Enrollment numbers increase statewide


Sunday, January 11th 2004, 12:00 am
By: News On 6


Increased enrollment in early childhood education programs across the state has increased state common education enrollment by 1,301 students in the first nine weeks of the current school year, according to Department of Education figures.

Oklahoma has 622,844 pupils in the classroom across the state, an increase from the first nine weeks of last school year, said Harriot La Grone, assistant state superintendent for financial services.

The state's two largest school districts saw a drop in average daily membership, according to figures released by State Superintendent Sandy Garrett.

Tulsa Public Schools lost 636 students but remained the state's largest district.

Oklahoma City lost 52 students.

Decreased enrollment at Tulsa's public schools are a reflection of an overall population drop in the city, said John Hamill, TPS spokesman.

Last year, Tulsa Public Schools saw an increase in enrollment, he said.

``We noticed a spike last year, despite the economic downturn,'' Hamill said. ``It could possibly be explained by people coming to Tulsa, since Tulsa would be more attractive in a time of economic crisis.''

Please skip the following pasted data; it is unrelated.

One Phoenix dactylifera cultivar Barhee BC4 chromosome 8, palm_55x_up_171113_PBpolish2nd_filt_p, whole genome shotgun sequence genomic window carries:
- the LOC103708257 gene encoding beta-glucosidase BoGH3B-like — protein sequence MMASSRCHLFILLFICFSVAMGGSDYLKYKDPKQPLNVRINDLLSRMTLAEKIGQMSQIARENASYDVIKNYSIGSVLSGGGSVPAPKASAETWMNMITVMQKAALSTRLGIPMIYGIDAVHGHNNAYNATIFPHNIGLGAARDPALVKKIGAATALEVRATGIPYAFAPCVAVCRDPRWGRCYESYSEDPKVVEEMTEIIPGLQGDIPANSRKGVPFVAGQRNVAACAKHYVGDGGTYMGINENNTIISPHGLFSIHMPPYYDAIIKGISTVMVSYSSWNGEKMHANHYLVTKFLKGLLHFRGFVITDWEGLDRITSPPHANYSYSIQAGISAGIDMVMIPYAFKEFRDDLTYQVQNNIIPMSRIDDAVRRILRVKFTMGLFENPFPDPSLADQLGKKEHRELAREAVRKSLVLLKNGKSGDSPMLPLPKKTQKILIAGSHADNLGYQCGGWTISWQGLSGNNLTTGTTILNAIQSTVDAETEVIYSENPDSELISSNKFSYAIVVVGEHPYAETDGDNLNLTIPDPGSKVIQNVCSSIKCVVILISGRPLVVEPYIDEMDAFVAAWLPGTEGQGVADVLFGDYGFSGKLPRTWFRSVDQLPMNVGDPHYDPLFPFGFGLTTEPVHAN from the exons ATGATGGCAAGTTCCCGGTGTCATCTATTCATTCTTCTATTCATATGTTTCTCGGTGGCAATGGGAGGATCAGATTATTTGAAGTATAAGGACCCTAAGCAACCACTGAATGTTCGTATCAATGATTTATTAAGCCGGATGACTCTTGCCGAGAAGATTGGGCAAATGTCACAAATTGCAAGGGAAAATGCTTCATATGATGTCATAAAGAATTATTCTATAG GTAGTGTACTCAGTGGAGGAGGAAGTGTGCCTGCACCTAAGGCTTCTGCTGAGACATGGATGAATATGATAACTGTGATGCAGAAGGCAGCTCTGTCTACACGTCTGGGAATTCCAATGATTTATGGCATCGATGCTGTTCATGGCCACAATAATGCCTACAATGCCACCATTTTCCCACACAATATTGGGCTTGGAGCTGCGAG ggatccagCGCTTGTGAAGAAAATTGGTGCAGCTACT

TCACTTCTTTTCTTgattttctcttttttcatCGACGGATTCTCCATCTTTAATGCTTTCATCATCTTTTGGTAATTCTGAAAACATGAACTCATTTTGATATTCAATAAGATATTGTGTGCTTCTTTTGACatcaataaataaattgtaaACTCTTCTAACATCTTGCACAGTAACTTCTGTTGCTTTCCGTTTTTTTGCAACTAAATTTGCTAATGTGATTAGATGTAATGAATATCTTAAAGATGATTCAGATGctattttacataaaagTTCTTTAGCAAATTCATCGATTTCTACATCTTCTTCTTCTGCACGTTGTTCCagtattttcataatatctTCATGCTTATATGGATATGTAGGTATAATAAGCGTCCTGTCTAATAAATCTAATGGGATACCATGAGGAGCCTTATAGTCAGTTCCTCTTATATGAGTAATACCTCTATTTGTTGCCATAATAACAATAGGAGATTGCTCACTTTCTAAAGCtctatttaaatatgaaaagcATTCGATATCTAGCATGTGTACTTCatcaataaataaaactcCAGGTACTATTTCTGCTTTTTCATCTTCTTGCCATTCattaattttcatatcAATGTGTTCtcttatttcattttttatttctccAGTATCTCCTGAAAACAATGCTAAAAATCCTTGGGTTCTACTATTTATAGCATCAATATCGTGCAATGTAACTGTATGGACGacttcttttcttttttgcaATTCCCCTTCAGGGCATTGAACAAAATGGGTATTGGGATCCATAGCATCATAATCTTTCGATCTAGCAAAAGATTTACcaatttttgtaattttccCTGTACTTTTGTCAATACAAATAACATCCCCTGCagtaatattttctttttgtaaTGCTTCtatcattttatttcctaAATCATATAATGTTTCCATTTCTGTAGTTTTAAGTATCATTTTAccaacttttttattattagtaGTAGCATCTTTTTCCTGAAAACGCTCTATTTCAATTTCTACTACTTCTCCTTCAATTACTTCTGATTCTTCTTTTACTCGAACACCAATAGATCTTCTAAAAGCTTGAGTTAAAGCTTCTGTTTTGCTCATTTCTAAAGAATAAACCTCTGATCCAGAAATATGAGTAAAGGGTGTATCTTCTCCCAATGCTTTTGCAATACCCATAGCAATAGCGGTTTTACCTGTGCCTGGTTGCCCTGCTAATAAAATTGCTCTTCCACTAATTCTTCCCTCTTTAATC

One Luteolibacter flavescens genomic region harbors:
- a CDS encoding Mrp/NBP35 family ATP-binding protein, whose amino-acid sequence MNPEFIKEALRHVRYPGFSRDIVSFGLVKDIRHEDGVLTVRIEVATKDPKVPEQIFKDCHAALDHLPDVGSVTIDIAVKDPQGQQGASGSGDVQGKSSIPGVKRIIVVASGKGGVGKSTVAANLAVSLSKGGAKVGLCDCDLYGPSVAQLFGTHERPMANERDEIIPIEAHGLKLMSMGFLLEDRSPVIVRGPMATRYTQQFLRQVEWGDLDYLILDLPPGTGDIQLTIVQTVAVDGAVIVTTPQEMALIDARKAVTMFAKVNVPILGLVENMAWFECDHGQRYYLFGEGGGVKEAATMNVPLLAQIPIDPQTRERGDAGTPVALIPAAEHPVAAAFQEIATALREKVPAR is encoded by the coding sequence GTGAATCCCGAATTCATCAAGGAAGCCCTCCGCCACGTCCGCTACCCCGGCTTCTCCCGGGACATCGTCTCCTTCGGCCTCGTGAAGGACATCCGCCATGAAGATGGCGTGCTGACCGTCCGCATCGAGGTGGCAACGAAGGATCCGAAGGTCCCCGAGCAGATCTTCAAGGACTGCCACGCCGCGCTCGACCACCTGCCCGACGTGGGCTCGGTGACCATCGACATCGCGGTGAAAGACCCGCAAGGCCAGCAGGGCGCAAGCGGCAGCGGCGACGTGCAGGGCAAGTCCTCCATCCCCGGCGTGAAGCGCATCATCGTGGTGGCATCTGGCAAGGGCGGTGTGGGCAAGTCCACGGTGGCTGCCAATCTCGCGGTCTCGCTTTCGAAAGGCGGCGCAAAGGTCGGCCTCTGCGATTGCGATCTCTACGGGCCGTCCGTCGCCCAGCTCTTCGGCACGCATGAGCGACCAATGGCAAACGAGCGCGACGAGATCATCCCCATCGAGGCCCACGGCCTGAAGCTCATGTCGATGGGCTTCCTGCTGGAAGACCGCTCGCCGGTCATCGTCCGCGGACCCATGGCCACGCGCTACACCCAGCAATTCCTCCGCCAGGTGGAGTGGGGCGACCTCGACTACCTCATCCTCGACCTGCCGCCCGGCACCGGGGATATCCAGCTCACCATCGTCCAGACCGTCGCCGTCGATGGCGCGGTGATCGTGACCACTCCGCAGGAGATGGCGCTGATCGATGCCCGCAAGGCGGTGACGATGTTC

The drop in this year's figures could indicate that job seekers have become discouraged and left the area, he said.

``It is clear that anytime you see a reduction in enrollment, you want to make sure that it is not a trend you are going to see continuing,'' Hamill said. ``Our trend has been slowly upward. We have not seen any large gyration downward in the last several years.''

Broken Arrow Public Schools remained the largest Tulsa County suburban district, with 14,690 students, a net gain of two, followed by Union Public Schools, with an enrollment of 13,707 students.

Several factors contributed to the increase in Union Public Schools average daily enrollment, said Jackie White, the district's director of pupil accounting and grants.

About 175 students who were in private schools enrolled in Union, she said.

The district's 4-year-old or early childhood program also saw an increase, she said.

During the 1998-99 school year, the district served 160 students in its early childhood program, compared with 533 in the 2003-04 school year, White said.